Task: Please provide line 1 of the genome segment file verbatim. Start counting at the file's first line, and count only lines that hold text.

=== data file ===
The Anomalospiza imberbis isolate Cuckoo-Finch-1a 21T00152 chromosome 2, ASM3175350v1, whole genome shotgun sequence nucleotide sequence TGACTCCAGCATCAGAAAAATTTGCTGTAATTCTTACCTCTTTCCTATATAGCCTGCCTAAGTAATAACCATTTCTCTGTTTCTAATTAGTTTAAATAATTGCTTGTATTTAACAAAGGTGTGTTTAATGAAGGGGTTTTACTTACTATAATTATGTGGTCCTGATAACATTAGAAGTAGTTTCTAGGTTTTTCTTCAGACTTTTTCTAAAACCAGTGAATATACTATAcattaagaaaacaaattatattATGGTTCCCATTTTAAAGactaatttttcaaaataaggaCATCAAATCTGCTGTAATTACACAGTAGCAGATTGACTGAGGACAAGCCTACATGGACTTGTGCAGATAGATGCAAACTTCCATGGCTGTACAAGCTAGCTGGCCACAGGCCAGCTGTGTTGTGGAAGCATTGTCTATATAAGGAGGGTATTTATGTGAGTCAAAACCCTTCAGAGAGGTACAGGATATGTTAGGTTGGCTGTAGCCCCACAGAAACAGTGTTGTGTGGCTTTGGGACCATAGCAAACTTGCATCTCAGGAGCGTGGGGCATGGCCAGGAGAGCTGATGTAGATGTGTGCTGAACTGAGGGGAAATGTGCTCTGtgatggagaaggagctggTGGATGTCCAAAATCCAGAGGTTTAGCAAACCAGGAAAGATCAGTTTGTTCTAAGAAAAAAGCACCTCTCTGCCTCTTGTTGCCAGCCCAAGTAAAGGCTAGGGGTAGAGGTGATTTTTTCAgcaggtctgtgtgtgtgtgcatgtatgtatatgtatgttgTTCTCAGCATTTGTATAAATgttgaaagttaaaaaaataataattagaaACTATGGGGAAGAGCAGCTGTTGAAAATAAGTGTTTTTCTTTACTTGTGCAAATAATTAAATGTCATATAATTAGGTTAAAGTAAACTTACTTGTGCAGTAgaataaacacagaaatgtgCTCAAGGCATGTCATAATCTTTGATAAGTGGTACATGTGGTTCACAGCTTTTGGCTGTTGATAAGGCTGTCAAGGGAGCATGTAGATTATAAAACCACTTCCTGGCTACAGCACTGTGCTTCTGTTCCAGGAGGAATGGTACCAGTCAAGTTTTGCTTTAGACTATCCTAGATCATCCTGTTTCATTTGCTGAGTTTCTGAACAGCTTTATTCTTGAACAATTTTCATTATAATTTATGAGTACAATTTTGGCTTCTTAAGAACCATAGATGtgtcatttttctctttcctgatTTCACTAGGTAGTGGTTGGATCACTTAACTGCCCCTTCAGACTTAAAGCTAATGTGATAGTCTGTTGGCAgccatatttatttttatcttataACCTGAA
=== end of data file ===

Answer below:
The Anomalospiza imberbis isolate Cuckoo-Finch-1a 21T00152 chromosome 2, ASM3175350v1, whole genome shotgun sequence nucleotide sequence TGACTCCAGCATCAGAAAAATTTGCTGTAATTCTTACCTCTTTCCTATATAGCCTGCCTAAGTAATAACCATTTCTCTGTTTCTAATTAGTTTAAATAATTGCTTGTATTTAACAAAGGTGTGTTTAATGAAGGGGTTTTACTTACTATAATTATGTGGTCCTGATAACATTAGAAGTAGTTTCTAGGTTTTTCTTCAGACTTTTTCTAAAACCAGTGAATATACTATAcattaagaaaacaaattatattATGGTTCCCATTTTAAAGactaatttttcaaaataaggaCATCAAATCTGCTGTAATTACACAGTAGCAGATTGACTGAGGACAAGCCTACATGGACTTGTGCAGATAGATGCAAACTTCCATGGCTGTACAAGCTAGCTGGCCACAGGCCAGCTGTGTTGTGGAAGCATTGTCTATATAAGGAGGGTATTTATGTGAGTCAAAACCCTTCAGAGAGGTACAGGATATGTTAGGTTGGCTGTAGCCCCACAGAAACAGTGTTGTGTGGCTTTGGGACCATAGCAAACTTGCATCTCAGGAGCGTGGGGCATGGCCAGGAGAGCTGATGTAGATGTGTGCTGAACTGAGGGGAAATGTGCTCTGtgatggagaaggagctggTGGATGTCCAAAATCCAGAGGTTTAGCAAACCAGGAAAGATCAGTTTGTTCTAAGAAAAAAGCACCTCTCTGCCTCTTGTTGCCAGCCCAAGTAAAGGCTAGGGGTAGAGGTGATTTTTTCAgcaggtctgtgtgtgtgtgcatgtatgtatatgtatgttgTTCTCAGCATTTGTATAAATgttgaaagttaaaaaaataataattagaaACTATGGGGAAGAGCAGCTGTTGAAAATAAGTGTTTTTCTTTACTTGTGCAAATAATTAAATGTCATATAATTAGGTTAAAGTAAACTTACTTGTGCAGTAgaataaacacagaaatgtgCTCAAGGCATGTCATAATCTTTGATAAGTGGTACATGTGGTTCACAGCTTTTGGCTGTTGATAAGGCTGTCAAGGGAGCATGTAGATTATAAAACCACTTCCTGGCTACAGCACTGTGCTTCTGTTCCAGGAGGAATGGTACCAGTCAAGTTTTGCTTTAGACTATCCTAGATCATCCTGTTTCATTTGCTGAGTTTCTGAACAGCTTTATTCTTGAACAATTTTCATTATAATTTATGAGTACAATTTTGGCTTCTTAAGAACCATAGATGtgtcatttttctctttcctgatTTCACTAGGTAGTGGTTGGATCACTTAACTGCCCCTTCAGACTTAAAGCTAATGTGATAGTCTGTTGGCAgccatatttatttttatcttataACCTGAA